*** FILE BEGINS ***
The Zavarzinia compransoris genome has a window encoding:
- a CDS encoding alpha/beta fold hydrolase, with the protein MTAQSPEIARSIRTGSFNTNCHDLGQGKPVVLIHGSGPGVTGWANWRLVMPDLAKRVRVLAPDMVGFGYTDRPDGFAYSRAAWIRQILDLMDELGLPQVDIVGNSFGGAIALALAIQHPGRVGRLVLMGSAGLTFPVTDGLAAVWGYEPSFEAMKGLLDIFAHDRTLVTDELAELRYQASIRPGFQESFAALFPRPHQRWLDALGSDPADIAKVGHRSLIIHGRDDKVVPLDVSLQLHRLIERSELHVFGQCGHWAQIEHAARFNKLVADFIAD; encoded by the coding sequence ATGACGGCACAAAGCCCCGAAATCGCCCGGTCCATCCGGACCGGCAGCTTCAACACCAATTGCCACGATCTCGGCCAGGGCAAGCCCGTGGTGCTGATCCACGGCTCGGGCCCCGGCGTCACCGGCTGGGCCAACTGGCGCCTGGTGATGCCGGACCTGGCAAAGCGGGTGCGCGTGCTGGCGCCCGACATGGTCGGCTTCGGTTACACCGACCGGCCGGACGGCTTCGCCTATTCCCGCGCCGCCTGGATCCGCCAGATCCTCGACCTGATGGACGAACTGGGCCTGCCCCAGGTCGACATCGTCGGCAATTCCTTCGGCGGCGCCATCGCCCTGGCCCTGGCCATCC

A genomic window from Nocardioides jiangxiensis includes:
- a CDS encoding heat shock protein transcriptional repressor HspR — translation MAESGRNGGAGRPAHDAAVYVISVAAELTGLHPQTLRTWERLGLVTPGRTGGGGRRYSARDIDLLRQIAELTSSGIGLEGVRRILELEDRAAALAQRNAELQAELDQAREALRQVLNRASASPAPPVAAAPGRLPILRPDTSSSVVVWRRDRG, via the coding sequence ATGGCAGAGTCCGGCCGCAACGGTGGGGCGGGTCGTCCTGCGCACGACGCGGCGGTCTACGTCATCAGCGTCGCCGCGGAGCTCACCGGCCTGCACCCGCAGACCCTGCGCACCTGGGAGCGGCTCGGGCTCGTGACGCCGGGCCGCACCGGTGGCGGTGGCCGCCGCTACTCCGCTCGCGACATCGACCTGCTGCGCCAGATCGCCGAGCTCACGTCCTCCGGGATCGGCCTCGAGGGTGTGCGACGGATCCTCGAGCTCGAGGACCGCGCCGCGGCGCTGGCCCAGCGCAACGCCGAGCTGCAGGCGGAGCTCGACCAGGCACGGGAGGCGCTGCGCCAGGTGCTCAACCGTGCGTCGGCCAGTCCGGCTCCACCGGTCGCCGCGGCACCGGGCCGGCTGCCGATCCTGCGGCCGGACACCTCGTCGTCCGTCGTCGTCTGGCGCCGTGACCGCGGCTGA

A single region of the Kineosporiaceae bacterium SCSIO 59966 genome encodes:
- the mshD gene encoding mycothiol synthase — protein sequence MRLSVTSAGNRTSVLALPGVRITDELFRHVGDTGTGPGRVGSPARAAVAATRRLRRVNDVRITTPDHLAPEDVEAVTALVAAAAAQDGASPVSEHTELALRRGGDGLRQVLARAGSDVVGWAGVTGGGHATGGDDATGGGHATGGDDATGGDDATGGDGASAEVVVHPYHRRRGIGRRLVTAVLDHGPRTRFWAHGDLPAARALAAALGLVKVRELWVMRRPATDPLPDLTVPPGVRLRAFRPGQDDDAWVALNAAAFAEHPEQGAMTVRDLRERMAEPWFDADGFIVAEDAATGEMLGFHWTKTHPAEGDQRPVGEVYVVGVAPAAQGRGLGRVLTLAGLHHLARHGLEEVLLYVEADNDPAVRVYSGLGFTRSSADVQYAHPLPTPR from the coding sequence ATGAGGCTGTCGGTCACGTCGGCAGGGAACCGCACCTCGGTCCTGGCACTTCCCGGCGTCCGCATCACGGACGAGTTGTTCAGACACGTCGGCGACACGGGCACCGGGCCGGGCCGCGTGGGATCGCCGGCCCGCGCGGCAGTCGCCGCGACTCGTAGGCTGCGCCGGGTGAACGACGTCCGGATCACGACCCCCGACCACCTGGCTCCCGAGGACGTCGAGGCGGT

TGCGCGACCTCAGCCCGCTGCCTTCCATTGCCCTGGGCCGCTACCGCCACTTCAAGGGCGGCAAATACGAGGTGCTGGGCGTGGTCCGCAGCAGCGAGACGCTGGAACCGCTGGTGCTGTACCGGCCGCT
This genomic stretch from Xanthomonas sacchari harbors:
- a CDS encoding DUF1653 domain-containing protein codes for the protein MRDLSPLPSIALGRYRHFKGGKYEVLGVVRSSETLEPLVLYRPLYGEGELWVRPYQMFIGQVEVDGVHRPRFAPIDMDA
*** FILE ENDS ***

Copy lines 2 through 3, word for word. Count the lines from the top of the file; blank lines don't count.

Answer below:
- a CDS encoding alpha/beta fold hydrolase, with the protein MTAQSPEIARSIRTGSFNTNCHDLGQGKPVVLIHGSGPGVTGWANWRLVMPDLAKRVRVLAPDMVGFGYTDRPDGFAYSRAAWIRQILDLMDELGLPQVDIVGNSFGGAIALALAIQHPGRVGRLVLMGSAGLTFPVTDGLAAVWGYEPSFEAMKGLLDIFAHDRTLVTDELAELRYQASIRPGFQESFAALFPRPHQRWLDALGSDPADIAKVGHRSLIIHGRDDKVVPLDVSLQLHRLIERSELHVFGQCGHWAQIEHAARFNKLVADFIAD; encoded by the coding sequence ATGACGGCACAAAGCCCCGAAATCGCCCGGTCCATCCGGACCGGCAGCTTCAACACCAATTGCCACGATCTCGGCCAGGGCAAGCCCGTGGTGCTGATCCACGGCTCGGGCCCCGGCGTCACCGGCTGGGCCAACTGGCGCCTGGTGATGCCGGACCTGGCAAAGCGGGTGCGCGTGCTGGCGCCCGACATGGTCGGCTTCGGTTACACCGACCGGCCGGACGGCTTCGCCTATTCCCGCGCCGCCTGGATCCGCCAGATCCTCGACCTGATGGACGAACTGGGCCTGCCCCAGGTCGACATCGTCGGCAATTCCTTCGGCGGCGCCATCGCCCTGGCCCTGGCCATCC

A genomic window from Nocardioides jiangxiensis includes: